MANAGING an annual budget of R600-million is no mean feat for Health Department district head Tommy Oliver, who spoke frankly to The Herald about the Bay’s healthcare hiccups, as well as its successes.
THE Eastern Cape’s fourth Health MEC since 2008, Sicelo Gqobana admits that the task of reforming a department which has become endemically flawed and crippled by corruption is an immense one.
WHILE all four of the Bay’s hospitals have had their budgets increase with inflation in recent years, top officials in the department admit this is not enough, as they are overspending by hundreds of millions of rand.
MORE than a third of the critical and most specialised positions at Nelson Mandela Bay’s four state hospitals are vacant – and no one seems to want the jobs.
AN injured teenage boy lies on a wooden bench in a busy corridor as a nurse hooks his drip to a door handle. This is one of the first scenes that greets The Herald during an unannounced informal inspection of Nelson Mandela Bay’s four state hospitals.
WHILE Nelson Mandela Bay’s two trauma units are operating smoothly despite staff shortages, the city’s ambulance service is in chaos, with vehicles failing to reach the desperately ill people who need them most.
MEDICAL records are disappearing at an alarming rate from the Port Elizabeth Hospital Complex – many of them allegedly at the instruction of unscrupulous lawyers who want to sue the state on behalf of patients.
NELSON Mandela Bay state hospitals are facing negligence lawsuits to the tune of more than R100-million – mostly from parents whose babies had died or were severely disabled following allegedly flawed birthing operations at Dora Nginza Hospital.
A team of Herald reporters probed the state of Nelson Mandela Bay's Healthcare system and found that it is on the brink of collapse.
ONE of the city’s most controversial units, the maternity ward at Dora Nginza Hospital has made headlines for all the wrong reasons following horror stories from mothers who blame staff for complications arising with the birth of their babies.
TENDING to young children who have been burnt beyond recognition is not for the faint-hearted, and Sister Phindiwe Booi, who has been with Nelson Mandela Bay’s paediatric burns unit for 30 years, admits she has shed her fair share of tears.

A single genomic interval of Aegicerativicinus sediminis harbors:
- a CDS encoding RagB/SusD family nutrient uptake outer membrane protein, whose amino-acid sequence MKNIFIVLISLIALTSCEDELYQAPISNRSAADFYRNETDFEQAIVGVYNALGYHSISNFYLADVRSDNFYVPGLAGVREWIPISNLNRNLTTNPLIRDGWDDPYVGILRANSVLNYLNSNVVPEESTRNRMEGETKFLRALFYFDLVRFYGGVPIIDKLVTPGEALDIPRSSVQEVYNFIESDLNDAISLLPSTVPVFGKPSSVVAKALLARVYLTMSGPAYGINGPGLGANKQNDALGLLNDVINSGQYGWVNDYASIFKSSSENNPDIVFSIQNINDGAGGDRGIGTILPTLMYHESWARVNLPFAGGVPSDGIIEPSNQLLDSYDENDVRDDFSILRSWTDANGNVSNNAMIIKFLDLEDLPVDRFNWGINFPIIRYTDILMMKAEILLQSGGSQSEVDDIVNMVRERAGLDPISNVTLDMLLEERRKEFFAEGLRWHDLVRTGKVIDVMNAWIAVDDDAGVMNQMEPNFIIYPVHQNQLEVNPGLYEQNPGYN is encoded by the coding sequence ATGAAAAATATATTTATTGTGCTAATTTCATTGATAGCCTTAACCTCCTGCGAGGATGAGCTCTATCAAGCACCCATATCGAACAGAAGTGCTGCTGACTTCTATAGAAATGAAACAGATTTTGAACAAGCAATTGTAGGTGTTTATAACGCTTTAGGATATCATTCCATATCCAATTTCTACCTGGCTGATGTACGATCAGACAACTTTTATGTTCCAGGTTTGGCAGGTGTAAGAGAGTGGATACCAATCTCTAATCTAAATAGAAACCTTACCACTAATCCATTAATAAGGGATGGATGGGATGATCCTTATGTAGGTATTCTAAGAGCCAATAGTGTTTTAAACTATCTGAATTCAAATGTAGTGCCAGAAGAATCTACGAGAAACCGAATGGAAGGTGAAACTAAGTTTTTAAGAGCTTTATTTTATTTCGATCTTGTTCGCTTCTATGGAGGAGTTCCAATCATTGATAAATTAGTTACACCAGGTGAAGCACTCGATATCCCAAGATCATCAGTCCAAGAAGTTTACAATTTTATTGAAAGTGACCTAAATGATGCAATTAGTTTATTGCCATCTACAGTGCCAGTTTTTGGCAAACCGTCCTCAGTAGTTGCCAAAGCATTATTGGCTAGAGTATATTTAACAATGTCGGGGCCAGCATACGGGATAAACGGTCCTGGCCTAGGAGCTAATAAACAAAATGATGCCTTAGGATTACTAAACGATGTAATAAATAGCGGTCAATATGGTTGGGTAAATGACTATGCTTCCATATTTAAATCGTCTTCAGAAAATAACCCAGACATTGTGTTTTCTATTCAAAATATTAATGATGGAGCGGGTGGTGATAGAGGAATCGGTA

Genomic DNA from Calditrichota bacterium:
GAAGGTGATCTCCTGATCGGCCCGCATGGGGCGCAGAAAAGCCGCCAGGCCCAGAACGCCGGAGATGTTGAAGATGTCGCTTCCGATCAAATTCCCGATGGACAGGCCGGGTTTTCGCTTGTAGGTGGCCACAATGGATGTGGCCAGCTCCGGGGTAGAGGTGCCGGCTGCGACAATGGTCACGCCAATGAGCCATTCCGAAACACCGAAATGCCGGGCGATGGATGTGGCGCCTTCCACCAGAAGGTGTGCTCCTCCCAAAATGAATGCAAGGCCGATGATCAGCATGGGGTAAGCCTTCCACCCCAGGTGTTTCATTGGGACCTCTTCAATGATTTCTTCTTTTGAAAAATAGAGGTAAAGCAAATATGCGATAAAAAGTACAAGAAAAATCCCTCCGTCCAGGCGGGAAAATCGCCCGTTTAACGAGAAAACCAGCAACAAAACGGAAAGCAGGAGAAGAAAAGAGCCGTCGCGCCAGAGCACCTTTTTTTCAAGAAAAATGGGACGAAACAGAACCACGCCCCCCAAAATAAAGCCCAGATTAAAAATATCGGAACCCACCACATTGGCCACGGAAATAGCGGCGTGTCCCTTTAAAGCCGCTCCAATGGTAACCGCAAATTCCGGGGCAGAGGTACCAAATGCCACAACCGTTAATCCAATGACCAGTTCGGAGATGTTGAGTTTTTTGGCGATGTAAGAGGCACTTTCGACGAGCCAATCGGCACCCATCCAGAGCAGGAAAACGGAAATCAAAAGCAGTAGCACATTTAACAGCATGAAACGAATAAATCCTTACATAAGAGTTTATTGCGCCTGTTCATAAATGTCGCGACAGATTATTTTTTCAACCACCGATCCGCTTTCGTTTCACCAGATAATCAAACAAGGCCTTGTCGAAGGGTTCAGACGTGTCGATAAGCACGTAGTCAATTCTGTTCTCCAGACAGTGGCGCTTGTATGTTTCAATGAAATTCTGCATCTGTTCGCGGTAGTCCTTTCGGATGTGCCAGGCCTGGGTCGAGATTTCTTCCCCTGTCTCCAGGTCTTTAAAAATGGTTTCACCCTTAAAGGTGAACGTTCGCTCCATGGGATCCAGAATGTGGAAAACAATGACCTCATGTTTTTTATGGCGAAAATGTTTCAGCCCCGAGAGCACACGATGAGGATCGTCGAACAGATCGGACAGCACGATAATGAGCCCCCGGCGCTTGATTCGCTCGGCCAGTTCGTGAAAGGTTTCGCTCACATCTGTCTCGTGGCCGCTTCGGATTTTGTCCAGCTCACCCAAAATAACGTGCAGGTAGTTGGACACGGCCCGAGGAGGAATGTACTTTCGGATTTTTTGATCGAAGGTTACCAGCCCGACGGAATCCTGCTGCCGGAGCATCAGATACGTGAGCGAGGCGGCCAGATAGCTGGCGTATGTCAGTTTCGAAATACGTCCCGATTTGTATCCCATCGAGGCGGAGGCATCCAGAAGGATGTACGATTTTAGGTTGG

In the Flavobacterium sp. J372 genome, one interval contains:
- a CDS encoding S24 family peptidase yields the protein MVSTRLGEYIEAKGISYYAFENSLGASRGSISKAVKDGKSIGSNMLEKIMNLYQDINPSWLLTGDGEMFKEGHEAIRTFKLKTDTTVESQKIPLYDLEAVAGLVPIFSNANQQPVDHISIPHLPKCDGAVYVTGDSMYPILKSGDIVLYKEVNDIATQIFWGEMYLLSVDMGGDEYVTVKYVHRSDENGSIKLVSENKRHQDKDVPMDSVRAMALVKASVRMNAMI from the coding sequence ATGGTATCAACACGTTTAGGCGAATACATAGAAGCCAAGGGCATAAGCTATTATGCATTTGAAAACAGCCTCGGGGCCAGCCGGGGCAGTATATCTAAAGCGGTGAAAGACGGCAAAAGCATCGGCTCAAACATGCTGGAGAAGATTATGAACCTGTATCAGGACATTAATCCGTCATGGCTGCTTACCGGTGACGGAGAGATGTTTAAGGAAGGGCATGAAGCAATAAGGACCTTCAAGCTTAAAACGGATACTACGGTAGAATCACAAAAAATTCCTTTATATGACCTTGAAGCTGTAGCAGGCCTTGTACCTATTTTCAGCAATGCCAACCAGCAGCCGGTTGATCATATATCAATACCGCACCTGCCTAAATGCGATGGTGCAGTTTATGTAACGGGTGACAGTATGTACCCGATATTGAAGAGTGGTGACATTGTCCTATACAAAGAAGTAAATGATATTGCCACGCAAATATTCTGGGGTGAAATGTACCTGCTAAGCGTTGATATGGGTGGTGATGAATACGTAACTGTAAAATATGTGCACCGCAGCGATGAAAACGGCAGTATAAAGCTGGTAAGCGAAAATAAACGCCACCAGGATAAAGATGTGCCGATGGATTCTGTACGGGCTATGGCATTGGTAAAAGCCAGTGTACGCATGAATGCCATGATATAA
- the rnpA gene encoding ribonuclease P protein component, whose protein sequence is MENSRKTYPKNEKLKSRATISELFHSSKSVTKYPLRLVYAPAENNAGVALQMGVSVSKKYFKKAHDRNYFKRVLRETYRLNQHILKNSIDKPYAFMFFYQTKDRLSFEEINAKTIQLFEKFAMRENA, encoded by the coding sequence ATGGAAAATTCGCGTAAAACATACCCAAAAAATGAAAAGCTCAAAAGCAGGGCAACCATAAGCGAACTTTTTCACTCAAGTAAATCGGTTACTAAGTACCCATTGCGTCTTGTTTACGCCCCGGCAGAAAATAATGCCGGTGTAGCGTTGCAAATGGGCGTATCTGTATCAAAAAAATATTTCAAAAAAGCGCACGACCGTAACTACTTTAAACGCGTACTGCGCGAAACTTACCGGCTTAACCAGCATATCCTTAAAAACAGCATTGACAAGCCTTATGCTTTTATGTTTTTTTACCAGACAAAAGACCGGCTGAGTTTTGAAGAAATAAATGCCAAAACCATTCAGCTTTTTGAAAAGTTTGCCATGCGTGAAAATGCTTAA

With the most critical state hospitals in the Bay falling under the Port Elizabeth Hospital Complex, Brian Hayward asked acting chief executive, Solly Pretorius, some tough questions.
PUBLIC healthcare in Nelson Mandela Bay is facing an unprecedented collapse, with widespread allegations of preventable deaths, desperate communities being left in the lurch by under-resourced clinics and an exodus of highly skilled specialists.
THE surge in the number of people dying from Aids and HIV-related illnesses is crippling Nelson Mandela Bay hospitals – and doctors say it will only get worse.
NELSON Mandela Bay is losing the war on tuberculosis, with less than a third of infected patients recovering from the disease.
IT has been a tough journey for South Africa’s longest-surviving dialysis patient, Port Elizabeth resident Amanda van Wijk. She has had two kidney transplants, more than 20000 hours hooked up to dialysis machines and mountains of medication.
OVERWORKED Port Elizabeth doctors are being forced to make “life or death” decisions about who gets to use specialised equipment such as dialysis machines.
MOTHERWELL residents have closed down an understaffed municipal clinic after health officials failed to deliver on promises made two years ago.
COMMUNITY clinics in Nelson Mandela Bay are failing the people they serve due to a lack of staff and equipment, poor facilities and under qualified staff who regularly misdiagnose patients. The city’s 50 clinics are on average 50% understaffed and have just five full-time doctors to aid the 300-odd nursing staff.